Very Small Farmland

When we take pictures and write things for this blog, we tend to crop out the strips of banks and car dealerships that take up so much room in Europe. In Liechtenstein, that process of snipping and excluding can be somewhat difficult and tedious. It's not impossible though - this was a land, until very recently, of farmers. In some ways, it can still seem that way.

Liechtenstein is a country that seems to exist at the crux of past and present - suspended, almost, between fast paced development and a desire to remain pastoral. There is a chance that the entire country could become a sea of cement towers, built up in an economic flurry of Swiss francs and low regulation. It's already partway there - there are about twice as many businesses registered in Liechtenstein as there are residents. It's a surprise, then, to find traffic stopped - rows of Porsches and Audis in either direction - while herds of Brown Swiss are brought in for milking.

There are farms here, and a whole community of people who have held onto a lifestyle that seems at odds with the funds and letterbox companies that have recently proliferated. Especially where the Rhine has carved out Liechtenstein's valley, and there is a little flat land, the farms appear to thrive. They have more and better equipment than farmers elsewhere, and their barnyards are abustle with laborers and people. Higher up in the Alps, the fields are steeper and less productive, but the farmers there still manage to seem prosperous.
I was amazed when I learned that only ten percent of Liechtenstien's area was used primarily for agriculture. Walking through the valley and the upper meadows, it seems that the entire country is practically covered with corn and grazing cows. In the highest folds of the mountains, the hundreds of plunking cowbells sound like rain in a tin bucket. Alpine dairies have actually experienced a resurgence in recent years, profiting from a newfound appreciation for small-scale production and traditionally made foodstuffs.

Part of the reason that the country isn’t more agricultural is that the bulk of Liechtenstein is unsuitable for anything other than rock-climbing. Also, much of the farmland has been converted into parking lots and for use beneath the walls of commercial buildings. One could be forgiven, actually, for thinking that the screen of highrises along the main road is the entirety of the principality. Driving through Liechtenstien on the primary thoroughfare can feel like traversing a bad stretch of suburban New Jersey. Behind this tax-haven screen, though, another world lies somewhat undisturbed.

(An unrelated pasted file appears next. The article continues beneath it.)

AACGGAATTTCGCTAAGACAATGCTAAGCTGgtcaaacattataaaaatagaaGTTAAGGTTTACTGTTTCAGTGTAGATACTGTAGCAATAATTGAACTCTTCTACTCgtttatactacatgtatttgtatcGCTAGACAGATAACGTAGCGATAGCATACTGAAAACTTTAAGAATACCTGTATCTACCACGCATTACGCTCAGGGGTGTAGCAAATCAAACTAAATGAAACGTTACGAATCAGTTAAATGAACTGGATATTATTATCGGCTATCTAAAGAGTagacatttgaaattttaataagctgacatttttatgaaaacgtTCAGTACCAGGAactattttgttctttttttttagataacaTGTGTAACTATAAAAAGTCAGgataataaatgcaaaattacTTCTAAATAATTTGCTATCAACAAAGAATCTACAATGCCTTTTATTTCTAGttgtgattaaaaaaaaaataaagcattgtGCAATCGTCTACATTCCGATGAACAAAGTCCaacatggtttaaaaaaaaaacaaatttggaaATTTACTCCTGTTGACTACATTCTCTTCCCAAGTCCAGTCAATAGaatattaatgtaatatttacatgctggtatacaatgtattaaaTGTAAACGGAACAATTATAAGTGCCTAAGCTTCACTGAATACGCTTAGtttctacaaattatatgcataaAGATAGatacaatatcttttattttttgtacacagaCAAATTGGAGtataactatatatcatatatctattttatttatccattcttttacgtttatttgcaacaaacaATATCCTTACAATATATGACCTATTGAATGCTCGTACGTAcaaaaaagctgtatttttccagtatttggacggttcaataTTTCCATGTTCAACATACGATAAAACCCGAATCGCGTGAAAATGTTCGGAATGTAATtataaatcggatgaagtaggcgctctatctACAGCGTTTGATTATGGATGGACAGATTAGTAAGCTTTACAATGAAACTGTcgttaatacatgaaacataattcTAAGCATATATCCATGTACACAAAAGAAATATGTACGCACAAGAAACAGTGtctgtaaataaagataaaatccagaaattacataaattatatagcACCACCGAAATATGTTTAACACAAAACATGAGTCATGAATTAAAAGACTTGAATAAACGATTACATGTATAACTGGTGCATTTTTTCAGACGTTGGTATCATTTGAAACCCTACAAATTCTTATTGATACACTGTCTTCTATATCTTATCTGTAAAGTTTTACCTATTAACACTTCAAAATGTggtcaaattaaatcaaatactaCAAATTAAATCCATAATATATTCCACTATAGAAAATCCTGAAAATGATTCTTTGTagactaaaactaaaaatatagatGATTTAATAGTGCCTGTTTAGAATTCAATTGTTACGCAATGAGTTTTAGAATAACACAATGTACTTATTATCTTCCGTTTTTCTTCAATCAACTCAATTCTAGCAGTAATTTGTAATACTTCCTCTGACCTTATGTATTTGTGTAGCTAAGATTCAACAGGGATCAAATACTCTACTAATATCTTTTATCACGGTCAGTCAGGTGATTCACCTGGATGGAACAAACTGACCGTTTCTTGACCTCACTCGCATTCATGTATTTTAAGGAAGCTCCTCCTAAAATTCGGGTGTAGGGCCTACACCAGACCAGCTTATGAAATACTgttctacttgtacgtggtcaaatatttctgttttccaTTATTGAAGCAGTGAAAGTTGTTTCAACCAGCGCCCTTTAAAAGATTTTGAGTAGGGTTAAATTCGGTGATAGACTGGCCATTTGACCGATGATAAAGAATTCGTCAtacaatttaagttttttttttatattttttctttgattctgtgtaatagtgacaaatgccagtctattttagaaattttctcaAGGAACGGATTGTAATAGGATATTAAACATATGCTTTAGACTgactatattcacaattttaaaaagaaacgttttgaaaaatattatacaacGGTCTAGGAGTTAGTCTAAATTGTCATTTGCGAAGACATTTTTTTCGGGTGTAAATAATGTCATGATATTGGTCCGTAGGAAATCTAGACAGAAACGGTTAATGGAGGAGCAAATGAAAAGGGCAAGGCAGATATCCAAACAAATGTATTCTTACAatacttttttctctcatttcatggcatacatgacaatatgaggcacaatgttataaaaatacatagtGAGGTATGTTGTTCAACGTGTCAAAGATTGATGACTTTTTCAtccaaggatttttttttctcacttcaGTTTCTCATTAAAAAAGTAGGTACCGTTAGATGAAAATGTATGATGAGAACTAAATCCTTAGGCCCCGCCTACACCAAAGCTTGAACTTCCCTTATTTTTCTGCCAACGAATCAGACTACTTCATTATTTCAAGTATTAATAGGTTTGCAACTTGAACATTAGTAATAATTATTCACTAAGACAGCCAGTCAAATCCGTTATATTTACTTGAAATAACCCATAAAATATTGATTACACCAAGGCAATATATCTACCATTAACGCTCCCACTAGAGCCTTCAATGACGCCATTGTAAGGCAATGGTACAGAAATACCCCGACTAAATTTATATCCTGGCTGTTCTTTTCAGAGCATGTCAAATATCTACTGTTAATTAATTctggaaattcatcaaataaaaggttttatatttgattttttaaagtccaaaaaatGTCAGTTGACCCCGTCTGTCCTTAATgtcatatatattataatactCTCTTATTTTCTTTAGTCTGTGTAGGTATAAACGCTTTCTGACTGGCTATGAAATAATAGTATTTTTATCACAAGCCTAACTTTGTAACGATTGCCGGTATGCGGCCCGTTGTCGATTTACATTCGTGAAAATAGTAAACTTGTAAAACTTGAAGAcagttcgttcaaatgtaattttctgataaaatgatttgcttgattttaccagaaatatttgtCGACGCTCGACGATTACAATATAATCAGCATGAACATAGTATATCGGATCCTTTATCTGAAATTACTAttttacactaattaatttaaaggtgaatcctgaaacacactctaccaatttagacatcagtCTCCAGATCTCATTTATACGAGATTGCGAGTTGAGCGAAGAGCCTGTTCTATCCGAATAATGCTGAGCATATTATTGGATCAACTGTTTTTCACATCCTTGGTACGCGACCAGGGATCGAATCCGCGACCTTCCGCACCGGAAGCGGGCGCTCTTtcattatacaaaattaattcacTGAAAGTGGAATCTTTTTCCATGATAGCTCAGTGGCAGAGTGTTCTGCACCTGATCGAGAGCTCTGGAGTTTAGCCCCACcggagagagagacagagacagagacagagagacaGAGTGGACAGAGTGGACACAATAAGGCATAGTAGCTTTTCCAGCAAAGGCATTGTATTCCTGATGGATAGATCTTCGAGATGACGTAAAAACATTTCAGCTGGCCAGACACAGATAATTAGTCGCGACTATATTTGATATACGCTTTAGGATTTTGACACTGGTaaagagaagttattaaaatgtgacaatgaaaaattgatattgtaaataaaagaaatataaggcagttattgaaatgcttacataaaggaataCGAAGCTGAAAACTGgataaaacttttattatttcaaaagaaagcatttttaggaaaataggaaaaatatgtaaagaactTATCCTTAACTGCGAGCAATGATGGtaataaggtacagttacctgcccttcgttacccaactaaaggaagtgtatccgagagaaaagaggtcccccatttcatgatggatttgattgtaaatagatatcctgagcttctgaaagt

It isn't all the way it used to be, though. The country just isn't big enough to support some of the larger farms, and hay and silage need to be imported from neighboring Switzerland and Austria. The feed comes in by the truckload, boosting milk and beef production. It brings involuntary thoughts of commodities trading to mind, and suspicions about how much of this prosperity is actual and how much of it is subsidized in order for the principality to appear more rustic than it actually is.

Really, there's a kind of farm nostalgia here that is maybe more visible than it should be. The principality overplays its past to hide some of the soullessness of its present. One weekend morning, a long procession of dress-shirt-wearing men (and women) rode through Vaduz on their gleaming antique tractors. Neither the drivers nor the machines looked as though they had been close to a farm in a long time, and the whole thing wasn't much different than the usual catwalk of classic and exotic cars that streams through town.

But it is nice to be here, in a place where roadside farm stands (however scantily stocked) stand nearby Raiffeisen and Citigroup. It's great to be able to walk for a long ways through old pastures and to see men cutting hay with scythes. It feels almost more enchanting, given the contrast. And how couldn’t you forgive a country for trying its hardest to maintain a cultural heritage – especially when the nation is so small and could so easily be overwhelmed.
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